Keep Them Home: Travis’ Story – FAMM

Keep Them Home: Travis’ Story

At this moment, thousands of people safely completing their sentences at home are living in fear that they’ll be sent back to federal prison through no fault of their own. A memo from the Office of Legal Counsel (OLC) issued in the final days of the Trump administration threatens to send around 4,500 people released under the CARES Act to home confinement back to federal prison after the pandemic ends. If the Biden administration doesn’t act to fix this, families like Travis Rogers’ will be torn apart. Here is his story.


“There is no comparison to prison food!” Travis says as he and his 20-year-old daughter, Kara, help his 75-year-old father, John, a disabled veteran, into the car. They’re headed out for their regular family dinner where they live in Springfield, Missouri. Maybe a stop at the bowling alley, too.

Sentenced in 2011 to 21 years for conspiracy to distribute methamphetamine, Travis was released to home confinement during June 2020 under the CARES Act with the understanding that as long as he followed all the rules, he would not return to prison.

The family makes the trip out to their local Mexican restaurant as often as they can because it’s not certain if Travis will remain on home confinement. The Biden administration has said that they are considering clemency for many of the people under the cloud of the OLC memo, but Travis doesn’t meet the criteria; with a release date of 2028, he has too much time remaining on his sentence.

“I just told Kara and my dad that I may have to go back. I don’t think my dad really understands. And Kara is just in disbelief. She said, ‘Dad, I don’t think that’s going to happen. You’re doing so good out here.’” Despite the uncertainty, Travis and his family are determined to make the most of whatever freedom he has.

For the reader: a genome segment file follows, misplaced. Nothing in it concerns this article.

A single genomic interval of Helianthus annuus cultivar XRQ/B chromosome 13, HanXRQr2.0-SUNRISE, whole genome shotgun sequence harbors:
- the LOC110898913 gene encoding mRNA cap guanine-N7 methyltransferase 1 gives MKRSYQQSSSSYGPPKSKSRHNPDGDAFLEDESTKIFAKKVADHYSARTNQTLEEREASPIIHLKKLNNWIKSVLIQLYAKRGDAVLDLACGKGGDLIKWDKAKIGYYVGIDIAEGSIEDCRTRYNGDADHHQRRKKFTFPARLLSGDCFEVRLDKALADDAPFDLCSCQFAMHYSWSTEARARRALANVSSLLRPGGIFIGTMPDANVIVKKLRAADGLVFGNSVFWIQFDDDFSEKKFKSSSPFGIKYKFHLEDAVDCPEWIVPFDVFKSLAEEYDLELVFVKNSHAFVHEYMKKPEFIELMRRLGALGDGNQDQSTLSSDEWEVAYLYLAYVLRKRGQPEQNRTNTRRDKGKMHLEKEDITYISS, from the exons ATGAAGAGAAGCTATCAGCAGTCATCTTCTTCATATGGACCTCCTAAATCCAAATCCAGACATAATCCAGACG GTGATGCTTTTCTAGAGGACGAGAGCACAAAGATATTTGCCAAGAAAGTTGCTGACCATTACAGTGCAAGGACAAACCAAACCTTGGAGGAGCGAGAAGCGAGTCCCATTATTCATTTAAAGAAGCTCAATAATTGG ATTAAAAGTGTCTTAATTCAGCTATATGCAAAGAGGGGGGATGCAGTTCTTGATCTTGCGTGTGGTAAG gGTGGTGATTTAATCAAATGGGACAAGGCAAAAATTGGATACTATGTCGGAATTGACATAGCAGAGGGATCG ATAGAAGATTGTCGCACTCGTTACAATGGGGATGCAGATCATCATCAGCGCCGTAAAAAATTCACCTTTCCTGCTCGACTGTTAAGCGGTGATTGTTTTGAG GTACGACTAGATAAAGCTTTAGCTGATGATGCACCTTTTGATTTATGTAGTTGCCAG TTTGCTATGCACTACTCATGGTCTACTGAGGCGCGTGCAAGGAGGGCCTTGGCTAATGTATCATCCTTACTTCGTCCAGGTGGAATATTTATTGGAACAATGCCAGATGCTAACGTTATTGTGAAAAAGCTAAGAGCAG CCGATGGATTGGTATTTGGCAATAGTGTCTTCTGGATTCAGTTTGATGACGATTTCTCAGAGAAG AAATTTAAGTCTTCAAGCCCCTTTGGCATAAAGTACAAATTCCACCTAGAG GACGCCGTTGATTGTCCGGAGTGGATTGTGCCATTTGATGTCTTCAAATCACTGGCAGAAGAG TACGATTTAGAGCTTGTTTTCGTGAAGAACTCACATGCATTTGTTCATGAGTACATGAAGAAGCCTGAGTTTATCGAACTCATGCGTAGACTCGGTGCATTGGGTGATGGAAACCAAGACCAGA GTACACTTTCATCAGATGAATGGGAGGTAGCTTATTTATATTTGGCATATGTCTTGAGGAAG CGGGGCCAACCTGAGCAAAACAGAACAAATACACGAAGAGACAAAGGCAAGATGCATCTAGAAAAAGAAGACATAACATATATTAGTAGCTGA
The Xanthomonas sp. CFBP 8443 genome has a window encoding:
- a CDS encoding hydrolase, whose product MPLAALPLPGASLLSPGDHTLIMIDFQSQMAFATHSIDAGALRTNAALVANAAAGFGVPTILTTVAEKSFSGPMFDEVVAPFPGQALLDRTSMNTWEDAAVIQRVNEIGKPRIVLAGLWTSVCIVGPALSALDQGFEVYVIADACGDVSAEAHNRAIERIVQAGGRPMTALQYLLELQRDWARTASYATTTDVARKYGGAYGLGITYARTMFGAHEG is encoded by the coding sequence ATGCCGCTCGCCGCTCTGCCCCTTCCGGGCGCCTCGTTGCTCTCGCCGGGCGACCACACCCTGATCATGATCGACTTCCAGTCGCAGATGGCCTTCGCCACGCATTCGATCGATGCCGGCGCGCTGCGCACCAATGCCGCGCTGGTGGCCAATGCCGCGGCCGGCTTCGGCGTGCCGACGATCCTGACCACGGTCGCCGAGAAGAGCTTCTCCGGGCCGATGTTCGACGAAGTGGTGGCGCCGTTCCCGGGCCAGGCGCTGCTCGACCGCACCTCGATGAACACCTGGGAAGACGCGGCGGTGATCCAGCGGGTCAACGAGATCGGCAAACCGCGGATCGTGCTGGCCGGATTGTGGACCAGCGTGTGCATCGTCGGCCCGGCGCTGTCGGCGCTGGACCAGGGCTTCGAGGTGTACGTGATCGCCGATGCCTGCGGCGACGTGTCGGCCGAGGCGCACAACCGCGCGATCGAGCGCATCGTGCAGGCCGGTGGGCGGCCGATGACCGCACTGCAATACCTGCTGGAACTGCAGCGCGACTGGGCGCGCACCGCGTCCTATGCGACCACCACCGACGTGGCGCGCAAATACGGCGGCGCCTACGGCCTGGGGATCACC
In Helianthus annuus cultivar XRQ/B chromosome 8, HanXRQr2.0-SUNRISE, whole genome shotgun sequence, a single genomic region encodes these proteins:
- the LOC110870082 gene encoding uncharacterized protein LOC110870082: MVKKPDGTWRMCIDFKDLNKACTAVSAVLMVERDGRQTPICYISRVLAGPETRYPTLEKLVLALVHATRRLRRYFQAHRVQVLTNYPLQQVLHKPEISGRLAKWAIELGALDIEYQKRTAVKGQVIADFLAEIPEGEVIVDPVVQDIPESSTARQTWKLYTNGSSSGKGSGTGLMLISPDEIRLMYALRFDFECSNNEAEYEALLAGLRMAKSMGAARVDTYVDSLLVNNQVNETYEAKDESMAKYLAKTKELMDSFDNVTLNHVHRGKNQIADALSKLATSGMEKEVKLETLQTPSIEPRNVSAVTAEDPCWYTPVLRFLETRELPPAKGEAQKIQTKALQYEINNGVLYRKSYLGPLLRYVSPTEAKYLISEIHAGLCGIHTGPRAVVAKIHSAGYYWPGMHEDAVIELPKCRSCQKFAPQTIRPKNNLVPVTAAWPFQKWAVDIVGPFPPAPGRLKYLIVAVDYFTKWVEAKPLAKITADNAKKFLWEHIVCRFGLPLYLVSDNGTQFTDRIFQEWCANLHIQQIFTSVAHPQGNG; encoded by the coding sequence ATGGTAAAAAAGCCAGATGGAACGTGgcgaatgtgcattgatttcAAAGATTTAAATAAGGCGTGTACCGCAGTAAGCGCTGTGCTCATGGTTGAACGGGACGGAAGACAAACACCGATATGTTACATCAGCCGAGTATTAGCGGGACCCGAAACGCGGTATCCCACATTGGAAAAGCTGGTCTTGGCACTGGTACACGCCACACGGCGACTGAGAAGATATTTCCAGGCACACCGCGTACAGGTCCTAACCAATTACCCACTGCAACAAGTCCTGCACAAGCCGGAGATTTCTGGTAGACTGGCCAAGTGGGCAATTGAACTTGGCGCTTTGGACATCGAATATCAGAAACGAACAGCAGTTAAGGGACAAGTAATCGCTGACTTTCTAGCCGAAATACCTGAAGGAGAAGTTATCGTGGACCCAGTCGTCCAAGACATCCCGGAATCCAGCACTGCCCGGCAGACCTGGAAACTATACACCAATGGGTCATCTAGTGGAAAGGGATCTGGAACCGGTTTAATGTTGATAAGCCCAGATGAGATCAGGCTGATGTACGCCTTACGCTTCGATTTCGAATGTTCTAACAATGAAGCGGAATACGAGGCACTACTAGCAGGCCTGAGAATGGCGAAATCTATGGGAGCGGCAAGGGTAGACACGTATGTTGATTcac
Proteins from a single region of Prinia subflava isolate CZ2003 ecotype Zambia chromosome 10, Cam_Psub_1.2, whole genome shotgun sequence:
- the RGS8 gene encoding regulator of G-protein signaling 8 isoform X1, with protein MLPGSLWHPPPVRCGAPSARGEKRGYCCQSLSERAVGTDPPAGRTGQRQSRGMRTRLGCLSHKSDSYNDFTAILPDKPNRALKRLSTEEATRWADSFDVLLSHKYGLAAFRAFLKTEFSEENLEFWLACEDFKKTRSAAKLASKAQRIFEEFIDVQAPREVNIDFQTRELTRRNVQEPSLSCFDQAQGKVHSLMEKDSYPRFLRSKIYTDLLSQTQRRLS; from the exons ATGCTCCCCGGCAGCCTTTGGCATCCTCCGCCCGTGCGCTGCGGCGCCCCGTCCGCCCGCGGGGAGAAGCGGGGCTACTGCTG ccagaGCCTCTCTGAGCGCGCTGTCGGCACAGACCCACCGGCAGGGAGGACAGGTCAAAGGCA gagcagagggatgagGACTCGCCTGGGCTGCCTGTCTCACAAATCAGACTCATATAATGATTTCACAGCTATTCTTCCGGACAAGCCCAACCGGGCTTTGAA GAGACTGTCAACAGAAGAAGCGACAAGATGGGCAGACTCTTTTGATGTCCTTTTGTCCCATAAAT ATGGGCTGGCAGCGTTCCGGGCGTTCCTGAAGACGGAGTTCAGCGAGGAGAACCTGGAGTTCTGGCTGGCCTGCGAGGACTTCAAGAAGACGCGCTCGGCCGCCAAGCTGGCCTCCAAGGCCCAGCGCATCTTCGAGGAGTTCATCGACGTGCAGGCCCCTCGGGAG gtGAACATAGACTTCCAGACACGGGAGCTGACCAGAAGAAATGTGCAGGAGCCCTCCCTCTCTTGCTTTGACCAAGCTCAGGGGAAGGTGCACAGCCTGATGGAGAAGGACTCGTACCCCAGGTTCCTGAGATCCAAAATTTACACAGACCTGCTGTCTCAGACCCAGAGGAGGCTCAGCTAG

He’s focused on building back his family ties and his work life. Before prison, Travis ran his own trucking company, and now he has his eyes set on starting a freight company. He currently works 50+ hours a week on an assembly line preparing car engines for shipping at SRC Automotive.

The Biden administration’s narrow solution is far too restrictive to acknowledge the good that people like Travis are doing. Travis’ own boss has become an advocate for keeping workers like him, workers the American economy desperately needs right now, home with their families and not behind bars.

When his mother died while he was in prison, Travis couldn’t look after his ailing father, his growing daughter, or the house they’ve all been fixing up together. But for now he can, and he just hopes it will stay that way.

Please join us in urging the Biden administration to take action and #KeepThemHome! Add your name to FAMM’s Keep Them Home campaign to help families.

Travis Rogers

Issue: Clemency